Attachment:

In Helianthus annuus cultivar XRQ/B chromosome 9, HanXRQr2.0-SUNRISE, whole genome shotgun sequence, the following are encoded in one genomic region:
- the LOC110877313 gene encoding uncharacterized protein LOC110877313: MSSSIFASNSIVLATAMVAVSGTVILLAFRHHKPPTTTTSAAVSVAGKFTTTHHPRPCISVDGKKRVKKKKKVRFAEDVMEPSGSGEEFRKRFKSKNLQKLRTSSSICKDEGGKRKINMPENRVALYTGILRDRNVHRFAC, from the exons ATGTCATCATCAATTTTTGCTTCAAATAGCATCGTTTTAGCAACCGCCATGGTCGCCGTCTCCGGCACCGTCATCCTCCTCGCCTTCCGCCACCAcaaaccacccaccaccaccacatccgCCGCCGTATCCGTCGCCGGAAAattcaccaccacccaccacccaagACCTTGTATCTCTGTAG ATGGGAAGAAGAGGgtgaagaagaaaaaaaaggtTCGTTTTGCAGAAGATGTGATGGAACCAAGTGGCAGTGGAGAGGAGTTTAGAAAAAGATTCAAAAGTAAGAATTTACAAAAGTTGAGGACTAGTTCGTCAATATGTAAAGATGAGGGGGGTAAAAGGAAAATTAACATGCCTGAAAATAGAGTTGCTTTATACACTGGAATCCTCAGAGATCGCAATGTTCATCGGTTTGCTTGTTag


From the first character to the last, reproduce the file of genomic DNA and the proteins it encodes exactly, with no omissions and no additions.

In Helianthus annuus cultivar XRQ/B chromosome 9, HanXRQr2.0-SUNRISE, whole genome shotgun sequence, the following are encoded in one genomic region:
- the LOC110877313 gene encoding uncharacterized protein LOC110877313: MSSSIFASNSIVLATAMVAVSGTVILLAFRHHKPPTTTTSAAVSVAGKFTTTHHPRPCISVDGKKRVKKKKKVRFAEDVMEPSGSGEEFRKRFKSKNLQKLRTSSSICKDEGGKRKINMPENRVALYTGILRDRNVHRFAC, from the exons ATGTCATCATCAATTTTTGCTTCAAATAGCATCGTTTTAGCAACCGCCATGGTCGCCGTCTCCGGCACCGTCATCCTCCTCGCCTTCCGCCACCAcaaaccacccaccaccaccacatccgCCGCCGTATCCGTCGCCGGAAAattcaccaccacccaccacccaagACCTTGTATCTCTGTAG ATGGGAAGAAGAGGgtgaagaagaaaaaaaaggtTCGTTTTGCAGAAGATGTGATGGAACCAAGTGGCAGTGGAGAGGAGTTTAGAAAAAGATTCAAAAGTAAGAATTTACAAAAGTTGAGGACTAGTTCGTCAATATGTAAAGATGAGGGGGGTAAAAGGAAAATTAACATGCCTGAAAATAGAGTTGCTTTATACACTGGAATCCTCAGAGATCGCAATGTTCATCGGTTTGCTTGTTag